Burano Lace Museum: highlights to see

  • 4 min read

The Burano Lace Museum, a place that tells the story and centuries-old tradition of lace-making in Venice. Opened in 1981, the museum is located in the historic Burano Lace School, founded in 1872 by Countess Andriana Marcello to preserve and promote this ancient art. Thanks to the efforts of a Consortium formed by Venetian public entities and the Andriana Marcello Foundation, the School’s archive was reorganized and transformed into an exhibition space that houses over a hundred precious specimens from the collection, along with evidence of Venetian production from the 16th to the 20th century.

History and location of the Lace Museum

The Burano Lace School played a fundamental role in preserving and enhancing the art of lace-making in Venice. After the school’s closure, the Consortium initiated careful activities of cultural recovery and enhancement, transforming the location into an exhibition space that not only offers the chance to admire valuable pieces but also to observe the lace-making techniques proposed by the lacemakers still present in the museum today. The School’s archive is a valuable source of historical-artistic documentation, with drawings, photos, and iconographic testimonies that tell the story of lace-making in Venice.

Must-See Paths and Collections

The visitor’s journey at the Lace Museum begins in the introductory room on the ground floor, where a subtitled English video offers a captivating overview of the art of lace-making. The didactic panels reveal the secrets of this technique and its most famous styles, such as the Venice stitch and the Burano stitch. On the first floor, the exhibition path unfolds through four thematic rooms documenting the evolution of lace-making art in Venice from the 16th to the 20th century. During the museum’s opening hours, it is possible to witness demonstrations by skilled lacemakers, guardians of an art passed down from generation to generation.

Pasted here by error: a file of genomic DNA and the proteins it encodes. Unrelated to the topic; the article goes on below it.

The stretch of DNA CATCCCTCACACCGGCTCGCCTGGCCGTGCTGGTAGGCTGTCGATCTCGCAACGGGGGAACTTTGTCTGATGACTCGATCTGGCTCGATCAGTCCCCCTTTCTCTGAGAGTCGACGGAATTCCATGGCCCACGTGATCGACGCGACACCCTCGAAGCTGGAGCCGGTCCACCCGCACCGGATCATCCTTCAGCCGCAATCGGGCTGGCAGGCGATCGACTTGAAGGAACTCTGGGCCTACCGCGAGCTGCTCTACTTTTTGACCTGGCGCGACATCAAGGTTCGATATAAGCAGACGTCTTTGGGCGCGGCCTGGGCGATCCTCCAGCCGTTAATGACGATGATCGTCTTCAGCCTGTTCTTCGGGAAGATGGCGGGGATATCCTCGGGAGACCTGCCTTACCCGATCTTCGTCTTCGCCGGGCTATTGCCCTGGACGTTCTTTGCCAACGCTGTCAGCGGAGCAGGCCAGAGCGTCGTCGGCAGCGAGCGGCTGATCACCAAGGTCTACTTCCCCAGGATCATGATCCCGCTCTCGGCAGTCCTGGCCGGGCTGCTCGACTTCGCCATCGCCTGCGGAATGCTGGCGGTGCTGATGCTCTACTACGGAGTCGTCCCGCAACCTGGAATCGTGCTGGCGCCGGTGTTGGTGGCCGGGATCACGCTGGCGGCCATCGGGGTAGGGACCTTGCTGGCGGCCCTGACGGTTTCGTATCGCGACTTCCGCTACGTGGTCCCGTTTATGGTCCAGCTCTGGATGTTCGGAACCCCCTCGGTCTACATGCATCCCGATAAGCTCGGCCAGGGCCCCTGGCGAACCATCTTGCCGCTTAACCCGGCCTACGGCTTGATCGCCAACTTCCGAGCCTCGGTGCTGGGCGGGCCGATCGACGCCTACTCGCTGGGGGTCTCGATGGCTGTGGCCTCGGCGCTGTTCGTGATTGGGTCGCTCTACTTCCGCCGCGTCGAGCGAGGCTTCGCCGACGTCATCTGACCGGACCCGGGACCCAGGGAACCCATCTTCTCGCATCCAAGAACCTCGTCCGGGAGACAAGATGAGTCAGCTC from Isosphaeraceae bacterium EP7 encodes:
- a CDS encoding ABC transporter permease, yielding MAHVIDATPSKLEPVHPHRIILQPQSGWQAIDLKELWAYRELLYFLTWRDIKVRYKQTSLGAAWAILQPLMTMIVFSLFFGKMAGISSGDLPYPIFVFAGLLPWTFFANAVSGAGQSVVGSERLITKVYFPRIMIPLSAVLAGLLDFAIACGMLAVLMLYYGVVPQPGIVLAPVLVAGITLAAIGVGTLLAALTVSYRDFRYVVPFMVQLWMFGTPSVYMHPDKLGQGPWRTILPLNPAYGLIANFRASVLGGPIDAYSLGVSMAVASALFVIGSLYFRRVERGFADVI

From Origins to the 16th Century: A Story of Tradition and Creativity

The history of lace-making in Venice dates back to the city’s origins, with the earliest evidence of needle decorations found in the mosaics of Venetian churches. In the Renaissance, needle lace developed as a creative expression of aristocratic women, with geometric and phyto-zoomorphic decorations embellishing clothes and accessories. In the 17th and 18th centuries, lace became an essential element of Venetian fashion, with needle and bobbin lace conquering Europe. In the 19th and 20th centuries, lace production experienced highs and lows, but thanks to the commitment of enthusiasts and scholars, the art of lace was preserved and valued up to the present day.

The Burano Lace School: A Heritage to Save

Founded in 1872, the Burano Lace School played a fundamental role in promoting and spreading the art of lace-making in Venice. Supported by aristocrats and enlightened politicians, the school trained generations of lacemakers and helped preserve Venetian lace-making traditions. Today, the Lace Museum stands as a tribute to the history and creativity of the lacemakers of Burano, with successful thematic exhibitions and courses on lace-making art.

The Burano Prize: A Journey in Art and Tradition

The Lace Museum also hosts the permanent exhibition of the Burano Prize, an award that has contributed to valuing the art and culture of the island. The awarded works in the four editions of the Burano Prize tell not only the artistic evolution but also the conservation state of the lagoon landscape, a central theme of the prize. Through paintings and graphic works, the exhibition offers a unique glimpse into the tradition and beauty of Burano, an island rich in history and charm.

In conclusion, the Burano Lace Museum represents a fascinating journey into the history and tradition of lace-making art in Venice. Thanks to the passion and commitment of many people, this ancient art continues to live and inspire generations of artists and enthusiasts. Come and discover the magic of Venetian lace and be enchanted by the beauty and creativity of Burano.